She was too small to pick him up so she called 911. The EMS workers diagnosed him as dehydrated, gave him some water, and got him home.  

She called my next door Red neighbor who came right over. They discovered his water had been turned off and he had no food. My neighbor went right home and brought him a casserole she had just made. He wolfed it like a teenager after a football practice. 

Beyond that, though, he refused their help. When they asked if  he had family who could help, he told them he had no living relatives. 

So they called a Blue neighbor (he had a Biden/Harris sign in his yard), who had known the elderly man for years. He brought bottled water and enough food for a week. Then he located the estranged brother of the man, who came the next day.  

Within a few days, the elderly neighbor was in an assisted living community, well fed, hydrated, and cared for.

Why do I tell you about my strange neighborhood? Why at a time when Blues are crowing about the Election like Eagles fans after beating a Belichick team? And why at a time when the Election results are being attacked by Reds across the government and up and down the ballots?

Because our mixed colors, be they Red or Blue, describe relatively recent political differences.  Acts of caring and kindness, working together to rescue an old man or to help each other survive a pandemic, describe the more ingrained character of my neighborhood and the country: 244 years of DNA that brings us together and holds us there.  

Maybe not so strange, after all. 

(If you like this, pass it on. If you don't, pass it on anyway. Why should you suffer alone?)

Now What? Things To Do While Waiting For The Results.

Watch TV, but only news channels. That way, you’ll get really ramped up as the votes come in. Be sure to wear soft wool gloves, though, so when you hit your forehead in disgust or happiness, you won’t hurt yourself.

Watch TV, but only the non-news cable channels. That way you’ll have an uneventful day until your neighbor calls in disgust, “I don’t believe it! Do you believe that crap? I don’t believe it! Who would ever believe it!”

Spend all day on Amazon. Spend money you don’t have on things you’ll never need, things that are so unpractical, so un-you, but also things you’ve craved all your life: the second convertible, yet another TV, a new dog, a lake house… the kind of thing you’d only buy if you knew tomorrow would never come. Then when it does come and the worst happens, you have a second reason to go home, jump into bed, turn the electric blanket to number 9, and assume the pre-natal position.

(Or your guy wins and you’re ecstatic, you can send them all back to Amazon with a note from your psychiatrist.)

Call every one of your neighbors whom you have insulted during political arguments and grovel for their forgiveness. Whoever wins, you’ll still be welcome at neighborhood pizza parties.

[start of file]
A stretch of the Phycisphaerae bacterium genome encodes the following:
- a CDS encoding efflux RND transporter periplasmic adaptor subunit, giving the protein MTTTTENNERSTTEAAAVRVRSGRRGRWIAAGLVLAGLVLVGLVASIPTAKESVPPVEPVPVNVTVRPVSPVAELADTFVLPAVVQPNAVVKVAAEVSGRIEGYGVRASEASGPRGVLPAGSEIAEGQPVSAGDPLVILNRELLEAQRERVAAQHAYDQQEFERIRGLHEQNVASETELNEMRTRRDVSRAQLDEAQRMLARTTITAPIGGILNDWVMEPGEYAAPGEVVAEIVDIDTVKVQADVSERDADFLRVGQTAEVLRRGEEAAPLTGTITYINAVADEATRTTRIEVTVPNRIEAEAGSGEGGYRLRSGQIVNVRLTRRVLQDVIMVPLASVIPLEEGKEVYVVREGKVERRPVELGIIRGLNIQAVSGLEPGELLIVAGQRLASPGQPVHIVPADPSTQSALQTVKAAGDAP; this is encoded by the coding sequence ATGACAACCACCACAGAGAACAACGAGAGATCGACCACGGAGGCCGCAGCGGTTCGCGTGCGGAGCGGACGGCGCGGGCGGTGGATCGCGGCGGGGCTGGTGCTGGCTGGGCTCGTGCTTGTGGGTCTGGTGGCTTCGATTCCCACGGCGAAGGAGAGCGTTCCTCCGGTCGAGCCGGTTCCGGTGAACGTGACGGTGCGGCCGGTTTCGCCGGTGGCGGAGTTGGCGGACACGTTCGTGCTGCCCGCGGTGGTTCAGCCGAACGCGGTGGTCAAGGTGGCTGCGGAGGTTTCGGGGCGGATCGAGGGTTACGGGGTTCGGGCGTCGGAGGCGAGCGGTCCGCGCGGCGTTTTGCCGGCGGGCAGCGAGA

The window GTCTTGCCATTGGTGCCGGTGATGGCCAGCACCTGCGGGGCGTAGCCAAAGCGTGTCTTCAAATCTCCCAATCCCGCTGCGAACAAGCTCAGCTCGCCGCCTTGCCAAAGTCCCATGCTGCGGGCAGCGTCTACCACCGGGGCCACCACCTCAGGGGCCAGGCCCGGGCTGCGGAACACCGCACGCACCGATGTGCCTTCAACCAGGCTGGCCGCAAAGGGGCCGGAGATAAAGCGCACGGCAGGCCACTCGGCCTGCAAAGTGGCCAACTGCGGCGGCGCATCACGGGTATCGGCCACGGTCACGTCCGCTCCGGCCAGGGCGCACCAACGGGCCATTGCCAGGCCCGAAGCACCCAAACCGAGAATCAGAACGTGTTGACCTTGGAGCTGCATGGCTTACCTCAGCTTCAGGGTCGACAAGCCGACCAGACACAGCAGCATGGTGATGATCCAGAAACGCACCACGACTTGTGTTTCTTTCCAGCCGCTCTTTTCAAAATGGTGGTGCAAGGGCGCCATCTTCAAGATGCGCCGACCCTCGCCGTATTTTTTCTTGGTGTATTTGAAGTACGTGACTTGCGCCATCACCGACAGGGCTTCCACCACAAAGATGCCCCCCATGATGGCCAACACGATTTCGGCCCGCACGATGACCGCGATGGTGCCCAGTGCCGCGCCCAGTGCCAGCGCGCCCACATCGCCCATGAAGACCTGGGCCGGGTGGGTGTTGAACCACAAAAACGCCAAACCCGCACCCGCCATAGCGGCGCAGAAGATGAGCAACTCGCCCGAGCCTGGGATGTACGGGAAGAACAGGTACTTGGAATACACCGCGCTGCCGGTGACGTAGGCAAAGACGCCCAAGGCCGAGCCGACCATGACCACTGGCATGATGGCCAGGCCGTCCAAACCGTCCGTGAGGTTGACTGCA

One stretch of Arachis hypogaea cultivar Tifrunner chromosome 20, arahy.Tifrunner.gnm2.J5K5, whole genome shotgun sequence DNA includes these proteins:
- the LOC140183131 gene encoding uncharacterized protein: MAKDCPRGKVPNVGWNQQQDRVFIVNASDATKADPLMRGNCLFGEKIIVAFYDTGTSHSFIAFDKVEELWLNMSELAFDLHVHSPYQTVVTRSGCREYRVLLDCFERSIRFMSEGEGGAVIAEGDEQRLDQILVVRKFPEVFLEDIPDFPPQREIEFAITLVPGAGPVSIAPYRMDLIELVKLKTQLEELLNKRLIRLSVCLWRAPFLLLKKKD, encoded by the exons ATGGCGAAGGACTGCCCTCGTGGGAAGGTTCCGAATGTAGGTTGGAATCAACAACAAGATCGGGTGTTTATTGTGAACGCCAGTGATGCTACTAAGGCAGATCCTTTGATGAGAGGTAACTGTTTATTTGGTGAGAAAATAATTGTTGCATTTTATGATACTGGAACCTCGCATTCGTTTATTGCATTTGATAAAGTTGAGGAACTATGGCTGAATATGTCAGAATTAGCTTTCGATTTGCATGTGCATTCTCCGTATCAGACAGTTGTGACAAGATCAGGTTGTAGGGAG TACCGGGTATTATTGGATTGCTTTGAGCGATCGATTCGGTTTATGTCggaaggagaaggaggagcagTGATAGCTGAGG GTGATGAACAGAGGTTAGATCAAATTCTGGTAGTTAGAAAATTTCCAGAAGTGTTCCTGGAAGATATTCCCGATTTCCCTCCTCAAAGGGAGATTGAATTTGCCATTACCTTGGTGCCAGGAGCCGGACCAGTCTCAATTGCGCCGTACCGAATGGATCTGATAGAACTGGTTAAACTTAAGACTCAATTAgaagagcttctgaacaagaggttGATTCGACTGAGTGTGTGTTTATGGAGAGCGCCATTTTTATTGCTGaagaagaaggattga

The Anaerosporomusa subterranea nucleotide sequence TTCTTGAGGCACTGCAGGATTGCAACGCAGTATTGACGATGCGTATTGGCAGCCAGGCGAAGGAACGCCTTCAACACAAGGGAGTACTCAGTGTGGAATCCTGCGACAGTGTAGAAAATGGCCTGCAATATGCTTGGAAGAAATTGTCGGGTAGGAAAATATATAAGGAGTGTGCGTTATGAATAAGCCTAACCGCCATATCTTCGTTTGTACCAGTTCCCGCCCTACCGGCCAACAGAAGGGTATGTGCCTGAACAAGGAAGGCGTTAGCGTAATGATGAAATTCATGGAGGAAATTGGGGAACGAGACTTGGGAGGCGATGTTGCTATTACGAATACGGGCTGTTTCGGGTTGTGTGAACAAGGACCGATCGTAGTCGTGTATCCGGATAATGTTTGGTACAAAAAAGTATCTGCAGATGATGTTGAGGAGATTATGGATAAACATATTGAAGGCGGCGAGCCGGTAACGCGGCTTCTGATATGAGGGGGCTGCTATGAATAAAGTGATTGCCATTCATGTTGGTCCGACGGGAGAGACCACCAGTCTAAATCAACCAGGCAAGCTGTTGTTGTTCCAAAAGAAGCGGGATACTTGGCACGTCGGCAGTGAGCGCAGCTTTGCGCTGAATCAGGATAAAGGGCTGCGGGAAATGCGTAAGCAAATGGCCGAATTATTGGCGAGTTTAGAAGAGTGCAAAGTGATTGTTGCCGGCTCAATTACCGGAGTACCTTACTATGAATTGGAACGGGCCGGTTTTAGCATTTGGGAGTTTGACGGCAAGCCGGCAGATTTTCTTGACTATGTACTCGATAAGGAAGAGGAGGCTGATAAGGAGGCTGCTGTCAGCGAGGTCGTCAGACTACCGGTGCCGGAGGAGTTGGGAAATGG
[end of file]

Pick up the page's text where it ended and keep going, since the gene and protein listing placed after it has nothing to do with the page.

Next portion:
Invite your neighbors to drop all their yard signs in your front yard, then, after the polls have closed, light them into a big bonfire and have a marshmallow roasting party. 

Spend the day writing letters asking for forgiveness to Biden voters and Trump voters. Sign the Biden letters with names of neighbors who supported Trump and the Trump letters with names of neighbors who supported Biden. Enjoy watching them start fighting all over again at the pizza party.

Stream Netflix movies all day.

Watch kids shows on PBS all day.

Listen to classical music all day. No matter how boring, stay with it. Your ears will thank you.

Listen to Country and Western music all day… Wait! No. That music is sad enough, listen to it after the results if your candidate loses.

Clean the house, top to bottom. Although I’ve never done it, I hear it helps when the world is falling apart.

Work out, starting early in the morning. Don’t stop. When the winner is announced you won’t care; you’ll be asleep.

Start drinking, early. Don’t stop. When the winner is announced you won’t care; you’ll be asleep.

Go down to the Passport office and apply for a new one or extend your old one. That way you’ll be ready to escape the country if your guy loses, or go on a celebratory vacation if he wins.

Buy all four books of The Invention Hunters series. And read them. They’re short and explain things you’ve never understood before, things you should know but don’t – like how a toilet works. It’ll take your mind off less important things, like politics, and focus on really important things, like… toilets – and they’re absolutely brilliantly written and illustrated.

Watch every one of the 27 James Bond movies. At an average of 90 minutes each, that’s 40 hours, almost two days. At the end of that time, you’ll have a British accent and can emigrate to England if your guy loses.

Write your own personal memoire. If you’re like me it shouldn’t take long. Use the rest of the time begging your friends and family to read it.

Watch TV all day, all night, as long as you want, without seeing a single political ad!

Read Facebook, Twitter, etc  all day without seeing a single political comment…Just kidding!

Hop a plane to New Zealand and never worry about the US again.

(If you like this, pass it on. If you don't, pass it on anyway. Why should you suffer alone?)